Not your average woodland walk.

Fochabers isn’t huge so it was easy to find the location of my partners old house and the church where his parents got married. Turns out his old primary school was still there too. Just a little bit of nostalgia combined with holiday…

Milne’s Primary School or Hogwarts?

It was early afternoon by now, and definitely ‘ice cream o’clock’ by my watch. I have a rule: if it’s not raining on holiday, you get ice cream. In fact, even if it rains – you get one! Diets don’t exist on holiday.

Spey Bay

Next on the list – a short drive back up to the coast.

Spey Bay is known for two things – the largest shingle beach in Scotland and the Scottish Dolphin Centre that houses interactive exhibits including huge whale bones and dolphin cams.

Pebbles everywhere!

We drove to the summit and parked up at the Dolphin Centre. Once again, we were reminded that we are in a ‘Covid World’ as the centre was unfortunately shut, with only the cafe and gift shop open. Still, I’d become rather partial to a ‘Scottish latte’ (they only use whole milk) – so we picked up a takeaway and wandered along the pebbly beach for the time it took to drink it. Despite keeping look-out for the Moray Firth bottle-nosed dolphins, I didn’t see anything other than squawking seagulls. But, that had seemed to be my luck when it came to wildlife spotting in Scotland.

Little did I know what was to follow…

As we drove back along the coastline from Spey Bay towards Buckie (a small fishing port), it was with thanks to the eagle-eyes of my partner that I was able to leap out the car and photograph a group of seals on an empty stretch of beach! So many seals in one place – amazing!

Now the absolute truth is that I also (briefly) saw a dolphin at this spot – but didn’t quite manage to get my camera set up in time to capture it before it went from sight. I blame the seals – they were pretty captivating!

True story.

Nairn

Heading back to Inverness, our last stop off was Nairn – apparently one of the sunniest spots in the whole of Scotland and with award-winning beaches to boot!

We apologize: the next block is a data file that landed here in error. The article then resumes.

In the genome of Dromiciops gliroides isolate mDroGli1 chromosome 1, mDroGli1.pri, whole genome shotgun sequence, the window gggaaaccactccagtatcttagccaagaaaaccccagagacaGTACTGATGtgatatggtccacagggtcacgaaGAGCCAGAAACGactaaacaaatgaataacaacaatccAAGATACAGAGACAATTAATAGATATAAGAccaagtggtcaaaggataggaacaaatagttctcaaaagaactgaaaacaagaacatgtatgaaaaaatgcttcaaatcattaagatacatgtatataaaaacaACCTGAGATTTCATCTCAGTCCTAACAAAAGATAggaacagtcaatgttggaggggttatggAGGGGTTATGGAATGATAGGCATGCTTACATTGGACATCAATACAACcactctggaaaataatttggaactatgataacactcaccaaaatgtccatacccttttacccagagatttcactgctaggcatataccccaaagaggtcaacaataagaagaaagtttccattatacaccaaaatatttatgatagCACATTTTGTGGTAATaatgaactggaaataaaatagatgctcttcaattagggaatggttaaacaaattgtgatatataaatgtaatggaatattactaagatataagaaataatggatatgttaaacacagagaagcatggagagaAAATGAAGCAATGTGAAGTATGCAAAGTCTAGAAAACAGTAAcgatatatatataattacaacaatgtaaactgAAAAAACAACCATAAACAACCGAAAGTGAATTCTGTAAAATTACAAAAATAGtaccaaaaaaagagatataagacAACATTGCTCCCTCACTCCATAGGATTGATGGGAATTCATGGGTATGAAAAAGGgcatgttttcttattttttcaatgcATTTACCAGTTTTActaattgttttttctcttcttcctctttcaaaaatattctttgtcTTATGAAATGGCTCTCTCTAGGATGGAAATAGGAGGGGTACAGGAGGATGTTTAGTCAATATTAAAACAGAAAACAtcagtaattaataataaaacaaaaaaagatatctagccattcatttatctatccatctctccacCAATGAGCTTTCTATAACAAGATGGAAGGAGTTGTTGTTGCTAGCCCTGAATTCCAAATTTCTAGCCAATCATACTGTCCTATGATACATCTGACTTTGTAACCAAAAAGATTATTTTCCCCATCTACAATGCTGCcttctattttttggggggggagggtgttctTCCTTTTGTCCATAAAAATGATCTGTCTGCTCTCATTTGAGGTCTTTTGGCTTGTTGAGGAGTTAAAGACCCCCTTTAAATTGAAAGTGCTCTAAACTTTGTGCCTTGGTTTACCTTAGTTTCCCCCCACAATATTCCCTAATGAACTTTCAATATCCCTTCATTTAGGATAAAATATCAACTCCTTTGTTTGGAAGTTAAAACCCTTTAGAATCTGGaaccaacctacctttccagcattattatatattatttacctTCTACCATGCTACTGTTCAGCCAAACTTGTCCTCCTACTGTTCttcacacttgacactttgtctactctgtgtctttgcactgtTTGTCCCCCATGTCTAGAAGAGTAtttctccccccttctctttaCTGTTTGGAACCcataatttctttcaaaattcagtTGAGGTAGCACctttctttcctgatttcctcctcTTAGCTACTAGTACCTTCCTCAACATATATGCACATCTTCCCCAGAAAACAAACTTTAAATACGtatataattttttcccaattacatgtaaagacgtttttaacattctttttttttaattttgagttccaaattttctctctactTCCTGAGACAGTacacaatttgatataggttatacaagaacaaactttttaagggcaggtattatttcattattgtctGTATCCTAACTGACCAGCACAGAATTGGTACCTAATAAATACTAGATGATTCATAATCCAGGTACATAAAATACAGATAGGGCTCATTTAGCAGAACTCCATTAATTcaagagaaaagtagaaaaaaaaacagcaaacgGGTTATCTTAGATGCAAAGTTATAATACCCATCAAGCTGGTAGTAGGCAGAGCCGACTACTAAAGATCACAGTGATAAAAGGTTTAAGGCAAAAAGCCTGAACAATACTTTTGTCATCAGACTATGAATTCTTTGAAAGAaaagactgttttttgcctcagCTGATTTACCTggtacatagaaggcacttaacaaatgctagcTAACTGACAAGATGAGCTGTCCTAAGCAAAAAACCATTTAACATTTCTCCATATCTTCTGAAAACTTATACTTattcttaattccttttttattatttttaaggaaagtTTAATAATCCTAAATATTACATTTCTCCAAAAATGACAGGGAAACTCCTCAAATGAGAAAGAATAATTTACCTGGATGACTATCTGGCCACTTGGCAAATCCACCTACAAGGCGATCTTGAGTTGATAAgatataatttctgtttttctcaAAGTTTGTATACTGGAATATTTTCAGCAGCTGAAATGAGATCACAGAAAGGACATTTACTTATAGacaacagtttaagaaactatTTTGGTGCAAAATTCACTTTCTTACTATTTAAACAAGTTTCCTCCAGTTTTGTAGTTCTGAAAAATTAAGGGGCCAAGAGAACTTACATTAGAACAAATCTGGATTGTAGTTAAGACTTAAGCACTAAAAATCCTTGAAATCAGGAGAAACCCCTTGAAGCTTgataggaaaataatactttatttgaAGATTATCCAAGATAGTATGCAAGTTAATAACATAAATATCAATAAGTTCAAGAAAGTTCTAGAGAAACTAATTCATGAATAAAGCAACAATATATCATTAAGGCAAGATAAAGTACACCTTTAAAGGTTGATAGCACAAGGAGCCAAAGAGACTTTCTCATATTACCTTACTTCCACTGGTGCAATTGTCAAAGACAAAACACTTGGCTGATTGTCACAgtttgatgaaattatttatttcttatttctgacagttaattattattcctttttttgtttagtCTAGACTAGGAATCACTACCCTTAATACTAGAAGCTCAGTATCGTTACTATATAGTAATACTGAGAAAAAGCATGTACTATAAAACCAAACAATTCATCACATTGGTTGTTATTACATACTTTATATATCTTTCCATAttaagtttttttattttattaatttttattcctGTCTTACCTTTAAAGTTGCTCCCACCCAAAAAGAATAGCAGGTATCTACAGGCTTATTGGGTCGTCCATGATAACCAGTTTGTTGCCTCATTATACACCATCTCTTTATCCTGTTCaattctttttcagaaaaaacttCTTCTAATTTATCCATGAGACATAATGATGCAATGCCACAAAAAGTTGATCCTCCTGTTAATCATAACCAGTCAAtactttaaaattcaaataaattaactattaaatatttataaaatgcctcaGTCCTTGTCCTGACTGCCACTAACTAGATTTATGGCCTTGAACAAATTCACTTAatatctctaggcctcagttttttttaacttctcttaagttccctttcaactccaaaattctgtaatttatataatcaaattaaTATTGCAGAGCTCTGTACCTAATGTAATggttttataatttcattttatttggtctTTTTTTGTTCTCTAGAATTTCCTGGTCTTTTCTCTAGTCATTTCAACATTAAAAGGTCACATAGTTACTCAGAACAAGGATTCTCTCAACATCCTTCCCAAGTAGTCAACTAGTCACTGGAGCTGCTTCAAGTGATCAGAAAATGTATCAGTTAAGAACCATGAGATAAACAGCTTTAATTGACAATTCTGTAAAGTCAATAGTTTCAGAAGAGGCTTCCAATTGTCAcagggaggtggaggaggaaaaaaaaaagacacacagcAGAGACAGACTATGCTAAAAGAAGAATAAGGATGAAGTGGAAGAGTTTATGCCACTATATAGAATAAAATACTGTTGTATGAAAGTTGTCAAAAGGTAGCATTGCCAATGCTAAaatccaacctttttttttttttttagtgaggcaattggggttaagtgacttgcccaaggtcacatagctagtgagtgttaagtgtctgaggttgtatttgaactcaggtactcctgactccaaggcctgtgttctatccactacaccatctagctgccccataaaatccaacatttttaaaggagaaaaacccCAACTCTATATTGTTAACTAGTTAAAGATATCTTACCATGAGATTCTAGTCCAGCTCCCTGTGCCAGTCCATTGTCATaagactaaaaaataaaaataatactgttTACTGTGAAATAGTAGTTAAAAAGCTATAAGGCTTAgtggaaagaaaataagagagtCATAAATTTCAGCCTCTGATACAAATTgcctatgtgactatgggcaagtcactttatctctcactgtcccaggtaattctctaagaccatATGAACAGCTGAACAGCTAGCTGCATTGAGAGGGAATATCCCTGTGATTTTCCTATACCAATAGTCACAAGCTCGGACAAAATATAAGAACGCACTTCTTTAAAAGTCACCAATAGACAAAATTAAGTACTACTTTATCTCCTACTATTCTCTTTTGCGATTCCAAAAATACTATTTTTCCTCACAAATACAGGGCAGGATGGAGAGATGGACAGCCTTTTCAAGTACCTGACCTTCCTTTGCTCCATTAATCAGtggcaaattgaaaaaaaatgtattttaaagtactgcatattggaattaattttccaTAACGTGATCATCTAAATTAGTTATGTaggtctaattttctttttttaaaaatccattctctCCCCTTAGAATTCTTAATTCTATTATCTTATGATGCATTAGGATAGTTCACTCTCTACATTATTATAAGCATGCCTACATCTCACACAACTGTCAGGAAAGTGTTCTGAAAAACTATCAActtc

Nairn is a Victorian seaside town, it has colourful cafes selling ice cream, a handful of shops selling souvenirs and lovely golden sands that stretch for miles. There are no amusement arcades in sight. Classy, not tacky….

It’s easy to see why people flock here when the weather is good; the beach is clean, the sand is soft and the sea is blue. There’s also two championship golf courses in Nairn – and a mini golf for the kids (and big kids) – so plenty to draw people here when they want a day at the Scottish seaside.

I can’t say that it quite struck me as the sunniest spot (blame the time of day, perhaps) – but yes, the beach was the best I had seen during my trip. Seems almost ironic to say this, but if you’re a beach-loving sun worshiper in Scotland – go here!

Pebble beaches, sandy beaches, fishing ports, working harbours and seal-sightings – with a touch of nostalgia for good measure – yep, our day trip to the Moray Firth was one that I’d recommend to anyone travelling to the Northern Highlands.

If you don’t quite fancy the exact route we took, there are plenty of other villages and towns to see on the coastline – but if one thing is for sure, DO take the time to add this part of the Highlands to your agenda if you’re in the vicinity because to miss it would be to miss out!